Sister of President George Washington
Betty Washington (1733–1797) was the first and only daughter to live to adulthood of Augustine and Mary Ball Washington, and the younger Sister of President George Washington, who was born in 1732. Betty and George grew up at Ferry Farm, across the Rappahannock River from Fredericksburg, Virginia.
George Washington Parke Custis, grandson of Martha Washington from her first marriage, described Betty as…
a majestic-looking woman, and so strikingly like the brother [George Washington], that it was a matter of frolic to throw a cloak around her, and placing a military hat on her head, such was her amazing resemblance, that on her appearance, battalions would have presented arms and senates rise to do homage to the chief…
She was born Elizabeth Washington on June 20, 1733, at Little Hunting Creek (later named Mt. Vernon) in northern Virginia. In addition to George, Betty had three younger brothers: Samuel, John Augustine and Charles and two half brothers by her father’s first marriage, Lawrence and Augustine Jr.
When Betty was five years old, Augustine Washington moved his family to the 600-acre Ferry Farm near Fredericksburg, for the community life and the educational advantages it offered. This was one of several farms owned by her parents. Her mother had brought several properties to the marriage as her dowry.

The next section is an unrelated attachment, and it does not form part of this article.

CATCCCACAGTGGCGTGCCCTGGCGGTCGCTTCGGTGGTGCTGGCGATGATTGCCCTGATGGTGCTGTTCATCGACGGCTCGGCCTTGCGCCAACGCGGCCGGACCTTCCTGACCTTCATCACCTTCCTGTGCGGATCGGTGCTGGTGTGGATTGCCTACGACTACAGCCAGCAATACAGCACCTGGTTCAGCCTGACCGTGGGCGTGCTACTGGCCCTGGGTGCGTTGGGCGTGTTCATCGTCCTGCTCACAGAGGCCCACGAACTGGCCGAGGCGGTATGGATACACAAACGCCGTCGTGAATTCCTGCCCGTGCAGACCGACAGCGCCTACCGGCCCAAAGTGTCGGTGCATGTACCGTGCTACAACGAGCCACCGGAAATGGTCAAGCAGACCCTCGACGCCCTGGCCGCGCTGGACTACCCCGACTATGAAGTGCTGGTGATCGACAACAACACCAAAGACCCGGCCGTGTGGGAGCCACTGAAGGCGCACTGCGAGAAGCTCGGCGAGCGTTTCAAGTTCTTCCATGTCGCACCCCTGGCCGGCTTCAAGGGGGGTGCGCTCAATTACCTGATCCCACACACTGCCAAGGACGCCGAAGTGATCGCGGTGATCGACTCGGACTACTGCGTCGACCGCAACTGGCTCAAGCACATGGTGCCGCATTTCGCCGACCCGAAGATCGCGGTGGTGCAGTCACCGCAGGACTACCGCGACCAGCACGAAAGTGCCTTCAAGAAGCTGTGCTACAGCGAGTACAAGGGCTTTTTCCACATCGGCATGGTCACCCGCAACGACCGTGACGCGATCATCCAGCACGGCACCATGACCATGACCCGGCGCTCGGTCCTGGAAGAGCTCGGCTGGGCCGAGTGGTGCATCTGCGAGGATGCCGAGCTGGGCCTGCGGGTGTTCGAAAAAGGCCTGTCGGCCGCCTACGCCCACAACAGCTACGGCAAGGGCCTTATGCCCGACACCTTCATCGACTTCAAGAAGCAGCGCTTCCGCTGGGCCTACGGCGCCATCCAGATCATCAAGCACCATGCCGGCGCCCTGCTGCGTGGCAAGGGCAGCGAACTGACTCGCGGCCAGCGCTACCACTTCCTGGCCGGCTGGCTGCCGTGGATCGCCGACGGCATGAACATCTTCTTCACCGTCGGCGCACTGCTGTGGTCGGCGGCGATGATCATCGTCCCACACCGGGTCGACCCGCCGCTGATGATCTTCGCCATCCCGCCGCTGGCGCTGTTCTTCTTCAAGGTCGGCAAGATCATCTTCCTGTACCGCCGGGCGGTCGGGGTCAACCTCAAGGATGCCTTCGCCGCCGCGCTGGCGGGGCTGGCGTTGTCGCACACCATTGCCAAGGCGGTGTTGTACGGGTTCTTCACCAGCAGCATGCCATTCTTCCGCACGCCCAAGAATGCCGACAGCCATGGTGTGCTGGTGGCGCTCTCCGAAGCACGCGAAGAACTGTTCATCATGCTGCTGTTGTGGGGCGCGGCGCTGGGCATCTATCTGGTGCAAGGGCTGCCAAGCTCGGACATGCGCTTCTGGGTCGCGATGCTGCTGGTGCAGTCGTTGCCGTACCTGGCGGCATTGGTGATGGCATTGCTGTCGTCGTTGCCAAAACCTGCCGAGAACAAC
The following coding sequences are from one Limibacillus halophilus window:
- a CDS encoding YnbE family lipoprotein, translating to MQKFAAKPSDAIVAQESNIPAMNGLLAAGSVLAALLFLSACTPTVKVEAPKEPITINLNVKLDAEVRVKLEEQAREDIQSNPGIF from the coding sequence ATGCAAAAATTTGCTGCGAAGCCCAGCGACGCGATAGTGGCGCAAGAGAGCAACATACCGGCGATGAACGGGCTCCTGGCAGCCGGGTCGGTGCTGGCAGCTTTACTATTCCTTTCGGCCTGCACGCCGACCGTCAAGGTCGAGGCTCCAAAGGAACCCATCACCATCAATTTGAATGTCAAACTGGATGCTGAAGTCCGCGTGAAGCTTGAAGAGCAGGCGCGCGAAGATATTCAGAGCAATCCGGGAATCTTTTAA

Here the Washington children grew up and received their education – Betty at a “Dame School” and George under the tutelage of Parson Marye. Betty and George were especially close because of their nearness of age and their similarity in personality and character.
After her father’s death in 1743, life became difficult for Betty and the family because of their financial situation. In 1754, her brother George moved to Mount Vernon while their mother, Mary Ball Washington, stayed on at the farm until 1772, when she moved to Fredericksburg to be closer to Betty.
In 1750, at age 16, Betty married Fielding Lewis, a wealthy and prominent businessman in the nearby village of Fredericksburg. Her wealth and social status increased, and she immediately became stepmother to two young children from Fielding’s first marriage.
Fielding Lewis was born July 7, 1725, at Warner Hall in Gloucester County, Virginia, to John and Frances Fielding Lewis, the third of seven children. His uncle Robert Lewis was the grandfather of famed explorer Meriwether Lewis.
Lewis owned and leased ships that carried tobacco, produce, wood products and European-made goods to the West Indies, then returned to Virginia with fruit, sugar and salt, rum and occasionally slaves. Profits from trade were good because Fredericksburg was close to the wealth of the Virginia Piedmont.
After the wedding, Betty moved into a large brick house in Fredericksburg where she and Fielding lived together for the next 25 years. In 1751, Betty gave birth to their first child, Fielding Jr., followed by ten more children over a twenty-year period. Only six children survived to adulthood.